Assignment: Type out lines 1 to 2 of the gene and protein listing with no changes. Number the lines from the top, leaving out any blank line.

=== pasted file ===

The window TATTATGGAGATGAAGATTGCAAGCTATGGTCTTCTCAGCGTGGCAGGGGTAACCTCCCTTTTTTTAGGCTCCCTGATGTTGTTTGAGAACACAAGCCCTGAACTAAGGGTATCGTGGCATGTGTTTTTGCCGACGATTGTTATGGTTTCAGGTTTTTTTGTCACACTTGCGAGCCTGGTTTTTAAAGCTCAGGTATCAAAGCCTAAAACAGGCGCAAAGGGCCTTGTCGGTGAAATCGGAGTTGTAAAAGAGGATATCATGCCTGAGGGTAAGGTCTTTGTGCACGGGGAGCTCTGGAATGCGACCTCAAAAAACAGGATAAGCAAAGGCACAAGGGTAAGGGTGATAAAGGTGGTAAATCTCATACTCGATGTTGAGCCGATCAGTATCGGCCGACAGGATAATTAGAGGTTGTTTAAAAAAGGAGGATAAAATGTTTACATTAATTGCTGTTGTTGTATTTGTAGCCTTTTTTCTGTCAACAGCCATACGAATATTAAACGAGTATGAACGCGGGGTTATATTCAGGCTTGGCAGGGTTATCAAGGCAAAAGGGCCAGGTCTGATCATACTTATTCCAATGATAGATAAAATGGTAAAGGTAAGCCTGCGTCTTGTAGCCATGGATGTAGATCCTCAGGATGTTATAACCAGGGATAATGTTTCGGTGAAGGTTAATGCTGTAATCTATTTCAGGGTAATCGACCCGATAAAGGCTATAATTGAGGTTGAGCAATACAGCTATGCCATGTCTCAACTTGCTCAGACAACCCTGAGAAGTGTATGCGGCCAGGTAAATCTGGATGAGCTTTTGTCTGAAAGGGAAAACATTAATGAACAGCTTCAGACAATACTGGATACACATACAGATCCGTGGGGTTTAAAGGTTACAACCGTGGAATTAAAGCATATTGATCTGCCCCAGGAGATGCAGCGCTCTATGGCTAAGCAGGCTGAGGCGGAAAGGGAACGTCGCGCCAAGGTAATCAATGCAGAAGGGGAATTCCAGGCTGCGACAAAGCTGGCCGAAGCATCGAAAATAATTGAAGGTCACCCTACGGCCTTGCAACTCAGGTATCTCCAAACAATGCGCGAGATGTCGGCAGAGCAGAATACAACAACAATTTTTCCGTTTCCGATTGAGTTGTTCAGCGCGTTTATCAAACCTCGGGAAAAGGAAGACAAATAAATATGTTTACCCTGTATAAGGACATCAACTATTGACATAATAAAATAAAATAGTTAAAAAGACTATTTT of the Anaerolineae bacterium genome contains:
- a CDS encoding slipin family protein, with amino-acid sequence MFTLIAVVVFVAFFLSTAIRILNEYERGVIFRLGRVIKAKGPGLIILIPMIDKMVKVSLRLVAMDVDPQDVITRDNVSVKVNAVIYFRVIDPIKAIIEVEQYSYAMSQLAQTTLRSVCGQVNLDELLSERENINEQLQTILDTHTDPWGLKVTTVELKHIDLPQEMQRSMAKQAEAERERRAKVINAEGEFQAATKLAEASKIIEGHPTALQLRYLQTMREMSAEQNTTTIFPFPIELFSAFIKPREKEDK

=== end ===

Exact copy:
The window TATTATGGAGATGAAGATTGCAAGCTATGGTCTTCTCAGCGTGGCAGGGGTAACCTCCCTTTTTTTAGGCTCCCTGATGTTGTTTGAGAACACAAGCCCTGAACTAAGGGTATCGTGGCATGTGTTTTTGCCGACGATTGTTATGGTTTCAGGTTTTTTTGTCACACTTGCGAGCCTGGTTTTTAAAGCTCAGGTATCAAAGCCTAAAACAGGCGCAAAGGGCCTTGTCGGTGAAATCGGAGTTGTAAAAGAGGATATCATGCCTGAGGGTAAGGTCTTTGTGCACGGGGAGCTCTGGAATGCGACCTCAAAAAACAGGATAAGCAAAGGCACAAGGGTAAGGGTGATAAAGGTGGTAAATCTCATACTCGATGTTGAGCCGATCAGTATCGGCCGACAGGATAATTAGAGGTTGTTTAAAAAAGGAGGATAAAATGTTTACATTAATTGCTGTTGTTGTATTTGTAGCCTTTTTTCTGTCAACAGCCATACGAATATTAAACGAGTATGAACGCGGGGTTATATTCAGGCTTGGCAGGGTTATCAAGGCAAAAGGGCCAGGTCTGATCATACTTATTCCAATGATAGATAAAATGGTAAAGGTAAGCCTGCGTCTTGTAGCCATGGATGTAGATCCTCAGGATGTTATAACCAGGGATAATGTTTCGGTGAAGGTTAATGCTGTAATCTATTTCAGGGTAATCGACCCGATAAAGGCTATAATTGAGGTTGAGCAATACAGCTATGCCATGTCTCAACTTGCTCAGACAACCCTGAGAAGTGTATGCGGCCAGGTAAATCTGGATGAGCTTTTGTCTGAAAGGGAAAACATTAATGAACAGCTTCAGACAATACTGGATACACATACAGATCCGTGGGGTTTAAAGGTTACAACCGTGGAATTAAAGCATATTGATCTGCCCCAGGAGATGCAGCGCTCTATGGCTAAGCAGGCTGAGGCGGAAAGGGAACGTCGCGCCAAGGTAATCAATGCAGAAGGGGAATTCCAGGCTGCGACAAAGCTGGCCGAAGCATCGAAAATAATTGAAGGTCACCCTACGGCCTTGCAACTCAGGTATCTCCAAACAATGCGCGAGATGTCGGCAGAGCAGAATACAACAACAATTTTTCCGTTTCCGATTGAGTTGTTCAGCGCGTTTATCAAACCTCGGGAAAAGGAAGACAAATAAATATGTTTACCCTGTATAAGGACATCAACTATTGACATAATAAAATAAAATAGTTAAAAAGACTATTTT of the Anaerolineae bacterium genome contains:
- a CDS encoding slipin family protein, with amino-acid sequence MFTLIAVVVFVAFFLSTAIRILNEYERGVIFRLGRVIKAKGPGLIILIPMIDKMVKVSLRLVAMDVDPQDVITRDNVSVKVNAVIYFRVIDPIKAIIEVEQYSYAMSQLAQTTLRSVCGQVNLDELLSERENINEQLQTILDTHTDPWGLKVTTVELKHIDLPQEMQRSMAKQAEAERERRAKVINAEGEFQAATKLAEASKIIEGHPTALQLRYLQTMREMSAEQNTTTIFPFPIELFSAFIKPREKEDK